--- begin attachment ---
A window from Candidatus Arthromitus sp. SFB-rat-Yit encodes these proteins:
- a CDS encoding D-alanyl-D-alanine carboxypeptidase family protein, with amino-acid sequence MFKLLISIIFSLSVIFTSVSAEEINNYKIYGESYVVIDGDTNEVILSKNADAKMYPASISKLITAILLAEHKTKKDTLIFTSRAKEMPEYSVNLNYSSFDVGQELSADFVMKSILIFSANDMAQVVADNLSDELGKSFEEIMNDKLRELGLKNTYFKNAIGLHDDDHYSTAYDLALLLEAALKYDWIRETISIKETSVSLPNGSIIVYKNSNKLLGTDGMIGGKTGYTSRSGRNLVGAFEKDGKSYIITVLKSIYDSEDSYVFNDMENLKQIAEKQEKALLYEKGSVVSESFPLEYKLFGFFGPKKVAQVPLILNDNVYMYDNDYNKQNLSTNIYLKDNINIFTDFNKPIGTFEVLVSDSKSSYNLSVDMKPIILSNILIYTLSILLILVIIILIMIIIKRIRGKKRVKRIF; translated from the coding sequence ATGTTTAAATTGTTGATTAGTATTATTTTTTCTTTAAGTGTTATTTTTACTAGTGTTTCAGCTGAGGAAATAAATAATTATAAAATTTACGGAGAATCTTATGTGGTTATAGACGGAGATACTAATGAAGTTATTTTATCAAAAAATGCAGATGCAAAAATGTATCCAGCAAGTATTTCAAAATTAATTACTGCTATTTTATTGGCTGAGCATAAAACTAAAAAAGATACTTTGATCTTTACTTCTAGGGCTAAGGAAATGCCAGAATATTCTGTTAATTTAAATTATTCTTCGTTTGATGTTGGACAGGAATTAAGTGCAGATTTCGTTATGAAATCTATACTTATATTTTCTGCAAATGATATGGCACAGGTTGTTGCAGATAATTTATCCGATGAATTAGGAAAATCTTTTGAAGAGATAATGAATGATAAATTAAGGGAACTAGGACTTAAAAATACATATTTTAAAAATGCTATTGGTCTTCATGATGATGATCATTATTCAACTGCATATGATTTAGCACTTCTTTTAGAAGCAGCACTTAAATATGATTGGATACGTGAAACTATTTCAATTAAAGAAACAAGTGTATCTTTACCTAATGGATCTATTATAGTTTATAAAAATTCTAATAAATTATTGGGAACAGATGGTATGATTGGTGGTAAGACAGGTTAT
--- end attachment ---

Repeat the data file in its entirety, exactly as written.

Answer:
A window from Candidatus Arthromitus sp. SFB-rat-Yit encodes these proteins:
- a CDS encoding D-alanyl-D-alanine carboxypeptidase family protein, with amino-acid sequence MFKLLISIIFSLSVIFTSVSAEEINNYKIYGESYVVIDGDTNEVILSKNADAKMYPASISKLITAILLAEHKTKKDTLIFTSRAKEMPEYSVNLNYSSFDVGQELSADFVMKSILIFSANDMAQVVADNLSDELGKSFEEIMNDKLRELGLKNTYFKNAIGLHDDDHYSTAYDLALLLEAALKYDWIRETISIKETSVSLPNGSIIVYKNSNKLLGTDGMIGGKTGYTSRSGRNLVGAFEKDGKSYIITVLKSIYDSEDSYVFNDMENLKQIAEKQEKALLYEKGSVVSESFPLEYKLFGFFGPKKVAQVPLILNDNVYMYDNDYNKQNLSTNIYLKDNINIFTDFNKPIGTFEVLVSDSKSSYNLSVDMKPIILSNILIYTLSILLILVIIILIMIIIKRIRGKKRVKRIF; translated from the coding sequence ATGTTTAAATTGTTGATTAGTATTATTTTTTCTTTAAGTGTTATTTTTACTAGTGTTTCAGCTGAGGAAATAAATAATTATAAAATTTACGGAGAATCTTATGTGGTTATAGACGGAGATACTAATGAAGTTATTTTATCAAAAAATGCAGATGCAAAAATGTATCCAGCAAGTATTTCAAAATTAATTACTGCTATTTTATTGGCTGAGCATAAAACTAAAAAAGATACTTTGATCTTTACTTCTAGGGCTAAGGAAATGCCAGAATATTCTGTTAATTTAAATTATTCTTCGTTTGATGTTGGACAGGAATTAAGTGCAGATTTCGTTATGAAATCTATACTTATATTTTCTGCAAATGATATGGCACAGGTTGTTGCAGATAATTTATCCGATGAATTAGGAAAATCTTTTGAAGAGATAATGAATGATAAATTAAGGGAACTAGGACTTAAAAATACATATTTTAAAAATGCTATTGGTCTTCATGATGATGATCATTATTCAACTGCATATGATTTAGCACTTCTTTTAGAAGCAGCACTTAAATATGATTGGATACGTGAAACTATTTCAATTAAAGAAACAAGTGTATCTTTACCTAATGGATCTATTATAGTTTATAAAAATTCTAATAAATTATTGGGAACAGATGGTATGATTGGTGGTAAGACAGGTTAT